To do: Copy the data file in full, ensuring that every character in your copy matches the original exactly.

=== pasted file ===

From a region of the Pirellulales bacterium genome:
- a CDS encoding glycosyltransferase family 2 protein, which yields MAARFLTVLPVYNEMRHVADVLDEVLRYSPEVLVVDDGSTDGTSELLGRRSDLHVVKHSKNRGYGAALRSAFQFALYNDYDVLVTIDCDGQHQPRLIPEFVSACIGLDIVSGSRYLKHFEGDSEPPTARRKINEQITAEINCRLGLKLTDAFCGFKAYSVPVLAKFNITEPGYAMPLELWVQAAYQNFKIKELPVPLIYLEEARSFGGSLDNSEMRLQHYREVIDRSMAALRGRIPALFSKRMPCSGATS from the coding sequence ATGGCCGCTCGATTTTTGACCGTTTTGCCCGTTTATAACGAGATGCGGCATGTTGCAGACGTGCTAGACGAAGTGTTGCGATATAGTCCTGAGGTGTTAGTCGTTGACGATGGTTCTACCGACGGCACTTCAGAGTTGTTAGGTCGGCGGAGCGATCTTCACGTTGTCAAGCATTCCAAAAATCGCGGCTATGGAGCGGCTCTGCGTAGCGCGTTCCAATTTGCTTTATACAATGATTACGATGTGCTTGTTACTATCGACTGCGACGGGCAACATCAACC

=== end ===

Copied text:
From a region of the Pirellulales bacterium genome:
- a CDS encoding glycosyltransferase family 2 protein, which yields MAARFLTVLPVYNEMRHVADVLDEVLRYSPEVLVVDDGSTDGTSELLGRRSDLHVVKHSKNRGYGAALRSAFQFALYNDYDVLVTIDCDGQHQPRLIPEFVSACIGLDIVSGSRYLKHFEGDSEPPTARRKINEQITAEINCRLGLKLTDAFCGFKAYSVPVLAKFNITEPGYAMPLELWVQAAYQNFKIKELPVPLIYLEEARSFGGSLDNSEMRLQHYREVIDRSMAALRGRIPALFSKRMPCSGATS from the coding sequence ATGGCCGCTCGATTTTTGACCGTTTTGCCCGTTTATAACGAGATGCGGCATGTTGCAGACGTGCTAGACGAAGTGTTGCGATATAGTCCTGAGGTGTTAGTCGTTGACGATGGTTCTACCGACGGCACTTCAGAGTTGTTAGGTCGGCGGAGCGATCTTCACGTTGTCAAGCATTCCAAAAATCGCGGCTATGGAGCGGCTCTGCGTAGCGCGTTCCAATTTGCTTTATACAATGATTACGATGTGCTTGTTACTATCGACTGCGACGGGCAACATCAACC